Mama, PhD: Women Write about Motherhood and Academic Life

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Rutgers University Press, 2008 - Education - 262 pages
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Every year, American universities publish glowing reports stating their commitment to diversity, often showing statistics of female hires as proof of success. Yet, although women make up increasing numbers of graduate students, graduate degree recipients, and even new hires, academic life remains overwhelming a man's world. The reality that the statistics fail to highlight is that the presence of women, specifically those with children, in the ranks of tenured faculty has not increased in a generation. Further, those women who do achieve tenure track placement tend to report slow advancement, income disparity, and lack of job satisfaction compared to their male colleagues.

Amid these disadvantages, what is a Mama, PhD to do? This literary anthology brings together a selection of deeply felt personal narratives by smart, interesting women who explore the continued inequality of the sexes in higher education and suggest changes that could make universities more family-friendly workplaces.

The contributors hail from a wide array of disciplines and bring with them a variety of perspectives, including those of single and adoptive parents. They address topics that range from the level of policy to practical day-to-day concerns, including caring for a child with special needs, breastfeeding on campus, negotiating viable maternity and family leave policies, job-sharing and telecommuting options, and fitting into desk/chair combinations while eight months pregnant.

Candid, provocative, and sometimes with a wry sense of humor, the thirty-five essays in this anthology speak to and offer support for any woman attempting to combine work and family, as well as anyone who is interested in improving the university's ability to live up to its reputation to be among the most progressive of American institutions.
 

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Contents

The Conversation JAMIE WARNER
3
In Medias Res SONYA HUBER
11
Scholar Negated JESSICA SMARTT GUILLON
16
StudentBody SHEILA SQUILLANTE
20
Thoughts on Academic Intimacy LAURA LEVITT
25
Engineering Motherhood JENNIFER EYRE WHITE
31
The Wire Mother SUSAN ODOHERTY
39
Fitting In ELRENA EVANS
49
On Being a Teacher and a Doctor and a Mommy ELISABETH ROSE GRUNER
123
Lip Service JENNIFER COGNARDBLACK
129
Body Double LESLIE LEYLAND FIELDS
136
Recovering Academic
143
The Long and Winding Road JEAN KAZEZ
145
The Bags I Carried CAROLINE GRANT
149
One of the Boys MARTHA ELLIS CRONE
159
Finding My Complicated Truth as an Academic Daughter MEGAN PINCUS KAJITANI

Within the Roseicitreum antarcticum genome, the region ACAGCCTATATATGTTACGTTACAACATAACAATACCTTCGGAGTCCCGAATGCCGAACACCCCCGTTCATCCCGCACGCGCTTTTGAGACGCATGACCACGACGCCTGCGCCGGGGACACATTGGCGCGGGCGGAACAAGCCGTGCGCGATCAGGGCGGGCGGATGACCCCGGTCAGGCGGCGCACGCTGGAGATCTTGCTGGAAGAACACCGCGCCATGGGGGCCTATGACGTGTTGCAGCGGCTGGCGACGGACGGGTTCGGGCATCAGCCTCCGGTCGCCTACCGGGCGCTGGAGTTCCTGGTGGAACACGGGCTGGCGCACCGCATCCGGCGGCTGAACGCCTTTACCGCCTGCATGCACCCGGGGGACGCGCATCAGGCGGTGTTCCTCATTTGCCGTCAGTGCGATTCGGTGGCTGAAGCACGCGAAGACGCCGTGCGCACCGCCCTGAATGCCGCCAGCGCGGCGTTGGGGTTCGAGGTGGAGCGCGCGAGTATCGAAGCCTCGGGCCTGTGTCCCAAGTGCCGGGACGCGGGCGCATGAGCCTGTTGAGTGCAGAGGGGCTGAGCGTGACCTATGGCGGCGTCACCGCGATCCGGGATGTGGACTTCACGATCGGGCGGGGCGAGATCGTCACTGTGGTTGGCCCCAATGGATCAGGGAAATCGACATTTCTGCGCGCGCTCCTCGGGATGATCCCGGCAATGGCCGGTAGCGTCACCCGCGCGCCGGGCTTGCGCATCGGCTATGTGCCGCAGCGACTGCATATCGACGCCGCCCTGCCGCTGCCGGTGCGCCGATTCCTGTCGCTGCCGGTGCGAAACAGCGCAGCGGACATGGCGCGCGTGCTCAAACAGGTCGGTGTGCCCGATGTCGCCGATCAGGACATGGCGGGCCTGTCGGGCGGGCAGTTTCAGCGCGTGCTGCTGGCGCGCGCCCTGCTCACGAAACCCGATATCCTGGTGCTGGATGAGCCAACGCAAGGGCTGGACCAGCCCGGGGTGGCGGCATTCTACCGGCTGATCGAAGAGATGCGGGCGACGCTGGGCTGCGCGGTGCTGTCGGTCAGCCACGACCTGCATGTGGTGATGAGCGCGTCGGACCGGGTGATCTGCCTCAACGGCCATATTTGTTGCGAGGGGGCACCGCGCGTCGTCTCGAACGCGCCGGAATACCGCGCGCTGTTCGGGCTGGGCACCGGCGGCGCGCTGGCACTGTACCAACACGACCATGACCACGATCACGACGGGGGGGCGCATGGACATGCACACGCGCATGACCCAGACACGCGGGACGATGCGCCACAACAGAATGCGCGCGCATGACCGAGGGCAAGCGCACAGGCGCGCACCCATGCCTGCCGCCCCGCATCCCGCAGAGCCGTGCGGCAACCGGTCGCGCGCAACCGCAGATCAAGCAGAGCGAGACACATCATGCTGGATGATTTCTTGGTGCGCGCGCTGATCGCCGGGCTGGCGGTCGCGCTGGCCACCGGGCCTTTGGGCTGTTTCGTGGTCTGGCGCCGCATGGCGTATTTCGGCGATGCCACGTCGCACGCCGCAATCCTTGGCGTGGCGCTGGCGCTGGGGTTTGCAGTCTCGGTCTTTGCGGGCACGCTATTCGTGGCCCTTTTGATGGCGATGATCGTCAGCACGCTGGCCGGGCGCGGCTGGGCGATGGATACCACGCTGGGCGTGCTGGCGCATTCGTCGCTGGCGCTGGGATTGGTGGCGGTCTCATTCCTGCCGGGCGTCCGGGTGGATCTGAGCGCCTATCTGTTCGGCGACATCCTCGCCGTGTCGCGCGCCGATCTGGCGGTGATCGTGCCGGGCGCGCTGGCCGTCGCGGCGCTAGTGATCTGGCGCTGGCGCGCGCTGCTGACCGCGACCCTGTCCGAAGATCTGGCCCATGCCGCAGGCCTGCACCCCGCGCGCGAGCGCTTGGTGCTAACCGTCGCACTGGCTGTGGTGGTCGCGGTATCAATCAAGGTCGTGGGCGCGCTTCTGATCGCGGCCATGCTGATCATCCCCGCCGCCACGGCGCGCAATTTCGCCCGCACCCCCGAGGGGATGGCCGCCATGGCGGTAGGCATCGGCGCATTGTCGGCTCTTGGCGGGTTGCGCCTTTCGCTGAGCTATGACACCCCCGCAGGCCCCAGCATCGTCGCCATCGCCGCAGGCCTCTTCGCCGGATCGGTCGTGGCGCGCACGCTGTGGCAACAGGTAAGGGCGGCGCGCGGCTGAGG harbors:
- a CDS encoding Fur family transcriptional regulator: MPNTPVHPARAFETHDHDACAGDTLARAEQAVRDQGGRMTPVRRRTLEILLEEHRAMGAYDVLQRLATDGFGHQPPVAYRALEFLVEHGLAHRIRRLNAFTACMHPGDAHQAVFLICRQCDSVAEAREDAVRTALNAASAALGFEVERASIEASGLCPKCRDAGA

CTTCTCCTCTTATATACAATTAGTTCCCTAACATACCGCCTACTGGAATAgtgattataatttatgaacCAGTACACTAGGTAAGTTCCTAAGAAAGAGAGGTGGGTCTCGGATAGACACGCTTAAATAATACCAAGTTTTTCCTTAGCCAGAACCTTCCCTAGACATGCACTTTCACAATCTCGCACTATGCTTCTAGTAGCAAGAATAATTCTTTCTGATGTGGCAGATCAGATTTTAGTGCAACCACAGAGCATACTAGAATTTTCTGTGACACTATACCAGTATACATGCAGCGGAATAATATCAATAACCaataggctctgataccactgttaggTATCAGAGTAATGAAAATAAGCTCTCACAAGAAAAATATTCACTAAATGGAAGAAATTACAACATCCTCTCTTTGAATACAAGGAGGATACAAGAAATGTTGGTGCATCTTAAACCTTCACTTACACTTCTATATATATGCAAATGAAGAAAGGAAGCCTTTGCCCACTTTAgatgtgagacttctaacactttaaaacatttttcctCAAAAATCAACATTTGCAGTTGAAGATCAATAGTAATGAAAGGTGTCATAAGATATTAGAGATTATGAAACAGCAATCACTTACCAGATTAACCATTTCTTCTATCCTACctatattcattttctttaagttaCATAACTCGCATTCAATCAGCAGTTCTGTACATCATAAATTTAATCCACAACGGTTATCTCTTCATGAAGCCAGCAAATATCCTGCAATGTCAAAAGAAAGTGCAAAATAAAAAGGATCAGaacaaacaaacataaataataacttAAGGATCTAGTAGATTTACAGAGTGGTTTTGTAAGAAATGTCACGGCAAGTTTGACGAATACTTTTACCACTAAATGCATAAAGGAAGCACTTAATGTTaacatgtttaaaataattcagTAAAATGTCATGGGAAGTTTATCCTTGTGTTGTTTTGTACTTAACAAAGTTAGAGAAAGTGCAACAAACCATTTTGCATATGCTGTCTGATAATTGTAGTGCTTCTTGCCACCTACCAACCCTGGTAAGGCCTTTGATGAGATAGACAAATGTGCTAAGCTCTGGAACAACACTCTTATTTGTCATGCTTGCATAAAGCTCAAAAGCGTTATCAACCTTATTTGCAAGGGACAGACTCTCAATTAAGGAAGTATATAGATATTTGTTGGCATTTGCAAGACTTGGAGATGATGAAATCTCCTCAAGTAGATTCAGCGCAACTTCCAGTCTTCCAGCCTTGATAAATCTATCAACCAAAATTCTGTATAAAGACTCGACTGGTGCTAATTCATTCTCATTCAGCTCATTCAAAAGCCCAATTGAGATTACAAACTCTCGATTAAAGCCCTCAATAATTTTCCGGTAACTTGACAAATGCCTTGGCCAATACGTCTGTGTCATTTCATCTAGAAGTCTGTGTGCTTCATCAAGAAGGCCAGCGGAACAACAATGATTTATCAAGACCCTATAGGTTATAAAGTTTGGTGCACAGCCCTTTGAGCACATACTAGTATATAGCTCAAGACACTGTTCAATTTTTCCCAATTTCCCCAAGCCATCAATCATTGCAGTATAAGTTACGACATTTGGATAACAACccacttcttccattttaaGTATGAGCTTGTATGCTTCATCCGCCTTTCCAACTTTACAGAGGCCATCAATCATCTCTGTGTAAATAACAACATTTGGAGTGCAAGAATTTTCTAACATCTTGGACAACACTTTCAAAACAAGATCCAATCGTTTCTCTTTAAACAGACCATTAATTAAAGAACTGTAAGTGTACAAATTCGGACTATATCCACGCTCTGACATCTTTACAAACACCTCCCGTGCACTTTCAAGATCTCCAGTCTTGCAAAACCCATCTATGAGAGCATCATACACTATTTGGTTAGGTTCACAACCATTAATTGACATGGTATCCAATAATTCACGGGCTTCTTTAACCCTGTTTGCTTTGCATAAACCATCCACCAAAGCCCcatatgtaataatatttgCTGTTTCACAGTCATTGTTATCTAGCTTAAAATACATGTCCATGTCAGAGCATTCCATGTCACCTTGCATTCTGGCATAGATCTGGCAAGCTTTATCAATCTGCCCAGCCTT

168

Confessions of a Late Bloomer AERON HAYNIE
55
That Mommy Thing
61
First Day of School AMY HUDOCK
63
On Theater Academia and the Art of Failure ANJALEE DESHPANDE NADKARNI
66
Living A Life I Never Planned ROSEMARIE EMANUELE
72
Coming to Terms at Full Term NATALIE KERTES WEAVER
77
One Mamás Dispensable Myths and Indispensable Machines ANGELICA DURAN
80
That Mommy Thing ALISSA MCELREATH
89
What Having a Baby Taught Me about Aristotle Advanced Degrees Developmental Delays and Other Natural Disasters IRENA AUERBUCH SMITH
93
Infinite Calculations DELLA FENSTER
103
Tillie Olsen and Maternity in the Classroom JULIA LISELLA
109
The Facts the Stories LEAH BRADSHAW
116
At Home with Children and a PhD SUSAN BASSOW DANA CAMPBELL AND LIZ STOCKWELL
174
A Great Place to Have a Baby REBECCA STEINITZ
184
Recovering Academic JENNIFER MARGULIS
189
Momifesto
199
The Orange Kangaroo NICOLE COOLEY AND JULIA SPICHER KASDORF
201
Negotiating Guilt and Shame in Academe JEANANNE SUTHERLAND
213
On Choosing Children and the Academy LISA HARPER
222
Motherhood Is Easy Graduate School Is Hard TEDRA OSELL
231
Affirmations for the Academic Mother CYNTHIA KUHN JOSIE MILLS CHRISTY ROWE AND ERIN WEBSTER GARETT
237
In Dreams Begin PossibilitiesOr Anybody Have Time for a Change? JUDITH SANDERS
247
Contributors
251
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About the author (2008)

Elrena Evans received her MFA in creative writing from The Pennsylvania State University, and is a columnist for Literary Mama. Her work also appears in the anthologies Twentysomething Essays by Twentysomething Writers and How to Fit a Car Seat on a Camel.

Caroline Grant is Senior Editor and a columnist for Literary Mama. She holds a PhD in comparative literature from the University of California at Berkeley.

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